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What happens to your body when you go on an extreme diet?

U.S. News & World Report logo U.S. News & World Report 23/06/2015 K. Aleisha Fetters

If you follow an unbalanced or calorically low diet long enough for your body to adapt to a malnourished state, it can be dangerous to abruptly resume your normal diet.: Pea and measuring tape on a plate © (iStockPhoto) Pea and measuring tape on a plate Extreme diets yield extreme results – but not always in the way you’d like.

While in the short term they can help move the needle on your scale, they’ll likely make you feel sluggish, moody, nauseated and achy. Plus, in the long term, they can set you up for metabolism problems, rebound weight gain and life-threatening medical conditions. Here’s a breakdown of the changes that happen in your body when you boycott carbs, drink every meal or deprive your body of the calories it needs.

1. You Become Dehydrated

Your immediate “success” on a crash diet is just an illusion, as any pounds lost likely come from water rather than fat, says Louis J. Aronne, an internal medicine and obesity specialist at New York-Presbyterian University Hospital of Columbia and Cornell. That’s because when you restrict calories, carbohydrates or both, the first source of energy your body burns – long before fat – is glycogen, he says. Glycogen is a form of carbohydrate stored in the liver and muscles, and attached to every gram is water.

So when you burn through all of your glycogen, the adjoining water exits the body. “On a lot of these three-day diets, people end up losing so much water they get dehydrated,” he says. Symptoms include headache, fatigue and dizziness.

2. Your Blood Sugar Runs Amok 

A diabetic person is checking her blood sugar level with a glucometer. © GARO/PHANIE/REX A diabetic person is checking her blood sugar level with a glucometer. Depending on the diet you’re following, you don’t get a steady supply of carbohydrates, protein, fat and fiber throughout the day to keep your blood sugar and insulin levels steady, he says. And if you’re following a detox or cleanse diet, the regular influx of high-sugar, low-fiber juice can cause your levels to spike and quickly drop, which, over time, can contribute to insulin resistance.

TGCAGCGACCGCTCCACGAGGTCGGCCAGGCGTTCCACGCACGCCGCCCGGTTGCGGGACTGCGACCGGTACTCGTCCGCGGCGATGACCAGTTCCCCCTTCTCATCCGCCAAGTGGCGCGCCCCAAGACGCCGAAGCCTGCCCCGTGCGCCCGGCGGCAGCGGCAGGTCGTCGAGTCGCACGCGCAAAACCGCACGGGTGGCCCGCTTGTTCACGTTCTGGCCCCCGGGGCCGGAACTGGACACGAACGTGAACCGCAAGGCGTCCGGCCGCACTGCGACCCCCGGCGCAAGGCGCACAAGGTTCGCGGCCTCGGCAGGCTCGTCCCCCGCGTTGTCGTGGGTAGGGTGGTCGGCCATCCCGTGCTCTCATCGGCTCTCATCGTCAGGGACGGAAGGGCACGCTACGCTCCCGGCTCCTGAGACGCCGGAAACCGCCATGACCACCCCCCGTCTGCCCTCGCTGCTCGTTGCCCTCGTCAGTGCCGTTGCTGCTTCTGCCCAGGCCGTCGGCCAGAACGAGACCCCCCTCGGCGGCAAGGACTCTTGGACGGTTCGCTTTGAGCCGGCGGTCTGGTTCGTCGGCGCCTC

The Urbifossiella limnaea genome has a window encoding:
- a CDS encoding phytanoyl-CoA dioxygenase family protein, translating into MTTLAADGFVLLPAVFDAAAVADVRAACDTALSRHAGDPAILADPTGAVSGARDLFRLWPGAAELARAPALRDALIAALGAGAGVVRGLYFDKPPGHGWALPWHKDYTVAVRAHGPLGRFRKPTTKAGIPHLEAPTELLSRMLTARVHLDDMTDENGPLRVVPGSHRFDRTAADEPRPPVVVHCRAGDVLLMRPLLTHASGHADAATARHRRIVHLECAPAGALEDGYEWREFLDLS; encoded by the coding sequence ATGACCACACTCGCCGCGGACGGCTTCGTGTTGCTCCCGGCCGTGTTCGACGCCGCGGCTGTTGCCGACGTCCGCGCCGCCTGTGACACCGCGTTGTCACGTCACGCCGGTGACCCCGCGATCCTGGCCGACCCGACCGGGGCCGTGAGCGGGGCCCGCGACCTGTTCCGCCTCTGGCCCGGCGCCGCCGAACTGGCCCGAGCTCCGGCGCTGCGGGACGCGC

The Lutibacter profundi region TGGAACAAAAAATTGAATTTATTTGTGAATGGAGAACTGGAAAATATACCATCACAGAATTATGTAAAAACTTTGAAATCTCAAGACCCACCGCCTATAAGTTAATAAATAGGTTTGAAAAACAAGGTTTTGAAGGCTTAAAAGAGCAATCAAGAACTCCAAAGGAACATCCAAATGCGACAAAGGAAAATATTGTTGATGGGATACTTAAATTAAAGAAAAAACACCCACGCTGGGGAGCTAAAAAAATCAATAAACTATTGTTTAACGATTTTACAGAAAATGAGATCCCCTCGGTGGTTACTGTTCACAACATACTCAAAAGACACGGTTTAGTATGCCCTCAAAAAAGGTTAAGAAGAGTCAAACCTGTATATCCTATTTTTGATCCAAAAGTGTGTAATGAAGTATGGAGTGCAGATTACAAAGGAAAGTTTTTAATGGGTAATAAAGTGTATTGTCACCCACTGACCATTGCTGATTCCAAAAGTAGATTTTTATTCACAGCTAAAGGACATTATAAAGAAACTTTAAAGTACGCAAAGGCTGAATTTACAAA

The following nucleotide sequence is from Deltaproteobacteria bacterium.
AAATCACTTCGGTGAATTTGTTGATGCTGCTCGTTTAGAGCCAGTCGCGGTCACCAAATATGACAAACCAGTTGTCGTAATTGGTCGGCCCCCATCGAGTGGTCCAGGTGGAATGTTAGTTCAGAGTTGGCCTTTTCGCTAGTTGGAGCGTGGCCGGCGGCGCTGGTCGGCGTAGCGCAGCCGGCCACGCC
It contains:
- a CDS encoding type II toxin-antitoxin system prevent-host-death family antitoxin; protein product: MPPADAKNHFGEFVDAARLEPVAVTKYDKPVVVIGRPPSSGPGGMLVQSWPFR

Also, since extreme diets are associated with yo-yoing, or gaining back all of the weight that was lost on the diet, they contribute to insulin resistance and potentially Type 2 diabetes, per a 2013 Diabetes study. They may even raise your insulin resistance more than if you hadn’t gone on the diet in the first place, according to researchers.

3. Your Muscles Break Down

Research shows that when you lose weight fast, you lose about three times more muscle than you would if you took things slowly. © Tim Tadder/Corbis Research shows that when you lose weight fast, you lose about three times more muscle than you would if you took things slowly. During slow-and-steady weight loss – losing no more than about 1 percent of your body weight per week–75 percent of pounds lost are from fat, and 25 percent are from a combination of water and muscle, Aronne says. Take a more aggressive approach by cutting calories below about 1,000 and 1,200, based on your personal needs, and your body breaks down your muscle proteins for energy, he says. Research presented at the 2014 European Congress on Obesity shows that when you lose weight fast, you lose about three times more muscle than you would if you took things slowly. So, even if you are losing weight, your physique probably isn’t looking much better.